"Should I be sadder?"
That's all Annie can muster after returning from her mother's funeral. There is indeed a slight feeling of absence in their mountain home after her 78-year-old mother's death. But, frankly, there's an even bigger sense of relief.
Even in her eulogy for the woman, Annie couldn't help but dribble out clues about how manipulative and exhaustingly difficult Ellen Leigh really was. She had driven Annie's father to the point of killing himself from starvation, of all things. She had pushed Annie's brother to hang himself. And then when she moved in with Annie and her husband, Steven, she started squeezing and grinding away at their lives, too. Dementia, psychosis, suicide, anguish, regret. They're all a part of Annie's past and present, thanks to that one terrible woman.
You can see it in Annie's miniatures.
Annie, you see, makes small, intricate, autobiographical dioramas for a living. They're really quite wonderful pieces of art: dramatic encapsulations of moments of life rendered in detailed miniature models.
If you look closely you'll see so much of her mother's corrosive influence represented there. You'll spot how Annie kept her abrasive mother clear of their first child Peter, but, out of guilt, allowed her to sink her claws into Charlie, their daughter who came next.
Now 13, Charlie is, well, a bit abnormal. She doesn't talk much and produces odd tongue-cluck noises on a regular basis while scribbling down drawings in a notebook or piecing together miniatures of her own from bits of discarded trash. Most people find Charlie unnerving. She just makes Annie feel … guilty.
But Peter makes Annie feel guilty too, for that matter. He's a shaggy loner who drifts around in a daze—kept aloft by the bubbling wafts of his weed-filled bong. How much of that is due to Ellen Leigh's presence in their lives, and Annie's inability to keep the woman at bay?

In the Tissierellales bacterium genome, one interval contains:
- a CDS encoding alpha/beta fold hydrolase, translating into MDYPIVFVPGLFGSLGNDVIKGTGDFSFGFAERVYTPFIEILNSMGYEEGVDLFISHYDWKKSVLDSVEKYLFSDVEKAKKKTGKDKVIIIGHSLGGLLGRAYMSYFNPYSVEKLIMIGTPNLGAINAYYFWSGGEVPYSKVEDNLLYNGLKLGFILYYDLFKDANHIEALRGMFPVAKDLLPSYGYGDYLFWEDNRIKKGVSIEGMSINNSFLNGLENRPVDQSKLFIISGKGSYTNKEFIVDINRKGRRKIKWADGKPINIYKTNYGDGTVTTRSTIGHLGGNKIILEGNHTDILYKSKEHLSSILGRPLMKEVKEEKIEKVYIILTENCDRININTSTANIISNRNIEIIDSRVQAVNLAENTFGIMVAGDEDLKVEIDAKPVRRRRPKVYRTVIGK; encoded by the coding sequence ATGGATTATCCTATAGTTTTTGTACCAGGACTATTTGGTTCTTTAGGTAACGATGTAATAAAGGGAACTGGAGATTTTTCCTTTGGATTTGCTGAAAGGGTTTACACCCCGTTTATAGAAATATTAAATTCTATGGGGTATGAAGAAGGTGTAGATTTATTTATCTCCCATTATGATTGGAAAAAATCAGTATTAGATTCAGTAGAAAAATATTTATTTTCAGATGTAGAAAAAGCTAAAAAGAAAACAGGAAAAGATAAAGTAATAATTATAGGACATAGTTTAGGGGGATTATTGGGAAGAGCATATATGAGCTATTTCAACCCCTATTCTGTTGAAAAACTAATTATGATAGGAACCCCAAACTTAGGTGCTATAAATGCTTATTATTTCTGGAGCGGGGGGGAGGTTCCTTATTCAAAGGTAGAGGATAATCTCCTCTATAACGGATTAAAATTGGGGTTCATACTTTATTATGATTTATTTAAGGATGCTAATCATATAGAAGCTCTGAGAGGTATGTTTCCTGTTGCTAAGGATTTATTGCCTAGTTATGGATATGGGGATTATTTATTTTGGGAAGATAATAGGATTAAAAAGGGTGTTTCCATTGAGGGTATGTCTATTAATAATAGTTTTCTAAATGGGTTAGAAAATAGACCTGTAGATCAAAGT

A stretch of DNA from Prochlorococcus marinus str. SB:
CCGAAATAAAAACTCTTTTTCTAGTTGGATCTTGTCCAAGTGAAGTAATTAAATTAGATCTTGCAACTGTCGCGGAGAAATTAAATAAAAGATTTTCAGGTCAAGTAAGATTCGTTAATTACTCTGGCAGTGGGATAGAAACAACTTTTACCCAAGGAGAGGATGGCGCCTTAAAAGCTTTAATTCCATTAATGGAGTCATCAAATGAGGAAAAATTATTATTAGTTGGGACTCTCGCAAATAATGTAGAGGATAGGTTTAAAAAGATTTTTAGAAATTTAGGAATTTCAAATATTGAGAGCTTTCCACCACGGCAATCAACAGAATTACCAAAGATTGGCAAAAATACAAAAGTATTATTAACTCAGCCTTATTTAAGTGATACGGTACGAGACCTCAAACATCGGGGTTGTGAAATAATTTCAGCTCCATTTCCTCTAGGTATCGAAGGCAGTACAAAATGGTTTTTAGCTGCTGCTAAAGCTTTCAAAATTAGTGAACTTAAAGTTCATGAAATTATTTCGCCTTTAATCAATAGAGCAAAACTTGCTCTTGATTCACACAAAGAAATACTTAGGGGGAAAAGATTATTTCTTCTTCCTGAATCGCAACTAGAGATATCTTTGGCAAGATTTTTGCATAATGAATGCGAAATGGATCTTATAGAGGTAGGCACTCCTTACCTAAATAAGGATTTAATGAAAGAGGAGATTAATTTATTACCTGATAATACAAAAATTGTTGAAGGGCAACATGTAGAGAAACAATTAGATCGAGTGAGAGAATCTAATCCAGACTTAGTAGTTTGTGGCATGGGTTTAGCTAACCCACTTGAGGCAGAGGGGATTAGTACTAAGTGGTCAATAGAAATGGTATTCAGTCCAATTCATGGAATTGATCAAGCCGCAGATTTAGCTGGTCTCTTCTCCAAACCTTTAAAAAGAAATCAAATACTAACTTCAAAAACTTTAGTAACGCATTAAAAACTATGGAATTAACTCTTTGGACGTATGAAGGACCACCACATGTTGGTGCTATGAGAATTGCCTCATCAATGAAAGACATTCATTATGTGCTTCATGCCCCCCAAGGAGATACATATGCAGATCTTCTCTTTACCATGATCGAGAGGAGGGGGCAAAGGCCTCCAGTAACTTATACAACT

You can see those truths and feelings represented in Annie's art pieces. And there's something else there, too. There's a creepiness surrounding the dioramic miniatures of Ellen Leigh. A dark spiritual presence, if you will.
In fact, not long after the funeral, Annie was going through boxes of Ellen Leigh's things, and she spotted strange books on spiritualism. And a note addressed to her spoke cryptically of terrible sacrifice giving birth to great reward. Annie would have sworn she even saw her mother watching her, shrouded in a shadowed corner, as Annie dug through the things. It was so horrible and shocking.
Perhaps, that's what Annie is actually feeling these days. Not sadness or relief, but guilt, despair and, well, horror. Horror over the fact that, even while dead, this foul woman is still somehow controlling them from the grave. It's like a curse that won't let go. A bane that's inevitably bound to destroy them all.
Annie's husband, Steven, is the one person in the story who consistently tries to bring peace to this film's dark and roiling tale. He attempts to calm and care for his wife, to dial things back when family emotions run high. And he repeatedly reaches out to Peter when he sees the teen struggling. In fact, Steven is the only one in the family who openly voices his love for the others. (Though, ultimately, the man's efforts prove fruitless.)
Annie, on the other hand, is constantly at war with herself and those around her. But we do she her attempt to make the right choice when, on occasion, her fog of mental anguish clears.
Like a pot slowly boiling a frog alive, this film starts us off in uncomfortably warm supernatural territory, like discovered dark books of spiritualism, unnerving lights, mystic symbols and strange words scratched on an innocent's bedroom wall. It heats all the way up to full demonic possession.
We're ushered through seances, incantations and truly disturbing satanic rites. We learn of a person's lifelong quest to torment and torture others as a means of giving new life to "one of the eight kings of Hell."
People are physically possessed. The dead reappear in shrouded ghostly form or are represented by swarming insects and moving inanimate objects. A possessed person scampers along the ceiling and walls. Headless corpses are demonically reanimated. Naked cult members bow and call out their worshipful devotion to demons and the dead. Etc.
After a death in Annie's family, someone calls to say they are in their prayers.
There is definitely some skin and dark sexuality in this story's demonic mix. We see numerous scenes populated by totally naked cult members. The men and women are seen from every graphic angle, including from the front. Peter (as well as the camera) stares at a love interest's jeans-covered backside.